When *Helen, 43, from London, came out to her husband as bisexual, she thought he’d leave her, but instead, to her amazement, he agreed to let her have a relationship with a woman. Here she shares her fascinating story...
I met my husband at work when I was 24. I was attracted to his physique – he’s tall and slim – and I loved how clever and funny he was. I’d only dated men before and had no idea I liked women.
Saying that, at university I had pictures of Jodie Kidd and Kate Moss pinned up inside my wardrobe and I remember once thinking, ‘Why do I have these? Do I like women?’
I’d had fantasies about women and thought, ‘Is there a part of me that wants those fantasies to become reality?’ The answer was ‘no’ so I dismissed it.
Fast-forward to 2016 and my husband Jason* and I had been married 11 years and had two children. He was – still is – my best friend and we had a healthy sex life.
I decided to have counselling because I thought I was unhappy at work. There was no issue whatsoever with my relationship. During counselling it became clear however that all through my life I’d struggled with worthlessness and been suppressing negative feelings.
Shortly after that breakthrough, I went on a hen do and was surprised to find myself feeling jealous when one of the bride-to-be’s friends I met there was talking about a man she fancied.
I couldn’t stop thinking about her and eventually brought her up in counselling. The counsellor said it was probably just escapism. ‘Unless,’ he said, ‘You’re unhappy?’
I loved my husband and children and yet here I was every Monday… That’s when I realised, ‘Yeah, I’m unhappy.’
The next day I was looking for something among the piles of magazines I’ve kept, remembering how I had wanted to kiss this woman and how I probably fancied girls generally and then – bang! – everything clicked.
All the moments when I’d had those feelings, all my childhood crushes… suddenly hit me.
I looked down and realised that what I was looking at was a stack of magazine pictures of women. It was undeniable.
Shaking with emotion
I was so shocked, I was shaking. It was like my whole life rewrote itself with this lesbian subtext and a huge weight lifted. It was like being reborn. At the same time I felt like, ‘Oh my God, but I love my husband – does this make him irrelevant?’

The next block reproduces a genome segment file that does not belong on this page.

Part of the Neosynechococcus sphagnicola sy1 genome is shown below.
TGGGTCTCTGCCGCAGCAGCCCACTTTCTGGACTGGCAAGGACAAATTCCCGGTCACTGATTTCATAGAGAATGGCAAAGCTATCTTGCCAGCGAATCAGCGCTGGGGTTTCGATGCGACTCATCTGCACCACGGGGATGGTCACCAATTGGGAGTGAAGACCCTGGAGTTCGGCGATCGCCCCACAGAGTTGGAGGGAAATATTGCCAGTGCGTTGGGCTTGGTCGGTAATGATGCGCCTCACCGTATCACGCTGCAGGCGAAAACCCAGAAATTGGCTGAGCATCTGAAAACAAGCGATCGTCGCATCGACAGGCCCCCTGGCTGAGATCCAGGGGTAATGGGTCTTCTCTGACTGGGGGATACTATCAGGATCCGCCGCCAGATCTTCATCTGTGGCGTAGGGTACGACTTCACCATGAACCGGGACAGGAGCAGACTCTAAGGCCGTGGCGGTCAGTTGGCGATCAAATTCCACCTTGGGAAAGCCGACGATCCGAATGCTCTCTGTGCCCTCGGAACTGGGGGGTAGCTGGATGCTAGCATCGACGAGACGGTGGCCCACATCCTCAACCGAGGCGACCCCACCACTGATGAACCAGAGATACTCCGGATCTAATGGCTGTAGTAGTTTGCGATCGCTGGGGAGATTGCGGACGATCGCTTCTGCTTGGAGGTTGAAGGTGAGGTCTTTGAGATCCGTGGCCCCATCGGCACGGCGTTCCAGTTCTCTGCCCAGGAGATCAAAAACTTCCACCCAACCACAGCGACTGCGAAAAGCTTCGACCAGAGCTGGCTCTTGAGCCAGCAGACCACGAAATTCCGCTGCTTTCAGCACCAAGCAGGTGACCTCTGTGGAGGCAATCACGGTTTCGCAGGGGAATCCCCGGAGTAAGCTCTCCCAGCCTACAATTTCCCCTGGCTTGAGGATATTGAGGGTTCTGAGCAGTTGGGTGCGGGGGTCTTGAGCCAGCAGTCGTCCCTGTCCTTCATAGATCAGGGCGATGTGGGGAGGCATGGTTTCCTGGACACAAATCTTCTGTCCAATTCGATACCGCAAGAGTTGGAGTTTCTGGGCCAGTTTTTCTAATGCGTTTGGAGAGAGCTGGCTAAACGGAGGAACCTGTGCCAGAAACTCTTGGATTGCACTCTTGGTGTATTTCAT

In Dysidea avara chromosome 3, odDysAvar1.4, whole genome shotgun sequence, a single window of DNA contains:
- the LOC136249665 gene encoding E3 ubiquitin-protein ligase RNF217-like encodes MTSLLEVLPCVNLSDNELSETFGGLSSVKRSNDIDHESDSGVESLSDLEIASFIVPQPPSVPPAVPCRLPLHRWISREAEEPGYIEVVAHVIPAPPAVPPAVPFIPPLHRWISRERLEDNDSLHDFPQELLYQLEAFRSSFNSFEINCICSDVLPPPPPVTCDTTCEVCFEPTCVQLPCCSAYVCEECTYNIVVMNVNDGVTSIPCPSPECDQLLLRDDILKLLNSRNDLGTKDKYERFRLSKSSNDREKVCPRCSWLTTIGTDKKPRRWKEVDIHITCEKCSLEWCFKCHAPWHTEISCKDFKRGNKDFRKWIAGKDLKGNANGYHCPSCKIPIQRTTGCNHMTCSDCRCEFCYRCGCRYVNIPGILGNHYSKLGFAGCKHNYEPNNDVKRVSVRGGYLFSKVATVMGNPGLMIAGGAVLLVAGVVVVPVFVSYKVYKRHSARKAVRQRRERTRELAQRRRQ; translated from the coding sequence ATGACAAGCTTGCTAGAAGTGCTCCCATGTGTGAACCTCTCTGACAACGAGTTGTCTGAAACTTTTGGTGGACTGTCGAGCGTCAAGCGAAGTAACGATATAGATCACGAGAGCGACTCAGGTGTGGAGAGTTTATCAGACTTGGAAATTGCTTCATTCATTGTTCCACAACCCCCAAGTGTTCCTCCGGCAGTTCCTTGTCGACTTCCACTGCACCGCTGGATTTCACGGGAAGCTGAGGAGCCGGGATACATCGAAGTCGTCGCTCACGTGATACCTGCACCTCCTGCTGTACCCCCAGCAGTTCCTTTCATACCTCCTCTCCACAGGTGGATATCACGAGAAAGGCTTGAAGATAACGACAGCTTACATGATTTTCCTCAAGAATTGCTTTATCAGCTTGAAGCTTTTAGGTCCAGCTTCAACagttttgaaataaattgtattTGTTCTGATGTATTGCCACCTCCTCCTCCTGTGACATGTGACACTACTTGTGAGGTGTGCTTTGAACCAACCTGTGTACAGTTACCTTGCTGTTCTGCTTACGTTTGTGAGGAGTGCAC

I spent a week feeling hysterical and telling nobody. When I finally plucked up the courage to say to Jason, ‘I’ve realised I like girls too, he just said calmly, ‘Oh ok, that’s ok’ and I stopped being hysterical.
But, how do you then restructure life to accommodate those feelings? Was it enough to just know about those feelings and not act on them? The answer was very quickly 'no'.
Jason said he still loved me and wanted to be with me and that it was ok if I was gay or if we needed to talk about being in an open relationship – I nearly fell off my chair.
He understood before I did, that I would want to live out my bisexuality. There was no desire from him to have an open relationship – he offered it because he knew I needed it – and obviously, it was only because it was with another woman. If I’d wanted to have another relationship with a man, that would not have been tolerated.
I told my sister because I thought if my marriage broke down, everyone in the family would need her support.
I told friends and although happy for me, everyone was expecting me to leave Jason. I still didn’t know if I’d have to. It felt profound that I was attracted to women and that’s absolutely who I’d always been and yet I still loved Jason – it was so confusing.
Still, everyone I’d ever heard of who had come out had left their partners and I didn’t want that automatically to be my path.
Facing the truth together
In the end, because he was so willing to stand by me, we felt we would do the journey together. However, I couldn’t give him any guarantees. I didn’t know what lay ahead of us.
Read more: Coming out as LGBTQ+: How to support someone